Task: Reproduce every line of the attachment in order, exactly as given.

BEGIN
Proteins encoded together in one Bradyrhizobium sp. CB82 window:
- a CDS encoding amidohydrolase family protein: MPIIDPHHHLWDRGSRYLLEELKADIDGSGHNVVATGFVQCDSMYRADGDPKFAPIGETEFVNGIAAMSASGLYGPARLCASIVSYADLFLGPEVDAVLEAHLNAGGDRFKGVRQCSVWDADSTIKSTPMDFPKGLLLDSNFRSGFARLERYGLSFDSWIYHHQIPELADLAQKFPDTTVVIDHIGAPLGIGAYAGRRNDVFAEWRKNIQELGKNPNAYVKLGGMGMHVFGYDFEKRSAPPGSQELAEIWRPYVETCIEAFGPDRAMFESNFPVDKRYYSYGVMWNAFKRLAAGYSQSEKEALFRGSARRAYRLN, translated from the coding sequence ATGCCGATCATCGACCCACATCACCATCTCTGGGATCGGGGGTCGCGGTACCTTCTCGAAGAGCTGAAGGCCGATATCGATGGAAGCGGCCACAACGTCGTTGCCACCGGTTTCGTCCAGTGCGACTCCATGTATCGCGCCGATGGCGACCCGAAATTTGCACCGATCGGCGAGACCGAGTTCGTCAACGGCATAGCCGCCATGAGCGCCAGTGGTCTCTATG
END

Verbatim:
Proteins encoded together in one Bradyrhizobium sp. CB82 window:
- a CDS encoding amidohydrolase family protein: MPIIDPHHHLWDRGSRYLLEELKADIDGSGHNVVATGFVQCDSMYRADGDPKFAPIGETEFVNGIAAMSASGLYGPARLCASIVSYADLFLGPEVDAVLEAHLNAGGDRFKGVRQCSVWDADSTIKSTPMDFPKGLLLDSNFRSGFARLERYGLSFDSWIYHHQIPELADLAQKFPDTTVVIDHIGAPLGIGAYAGRRNDVFAEWRKNIQELGKNPNAYVKLGGMGMHVFGYDFEKRSAPPGSQELAEIWRPYVETCIEAFGPDRAMFESNFPVDKRYYSYGVMWNAFKRLAAGYSQSEKEALFRGSARRAYRLN, translated from the coding sequence ATGCCGATCATCGACCCACATCACCATCTCTGGGATCGGGGGTCGCGGTACCTTCTCGAAGAGCTGAAGGCCGATATCGATGGAAGCGGCCACAACGTCGTTGCCACCGGTTTCGTCCAGTGCGACTCCATGTATCGCGCCGATGGCGACCCGAAATTTGCACCGATCGGCGAGACCGAGTTCGTCAACGGCATAGCCGCCATGAGCGCCAGTGGTCTCTATG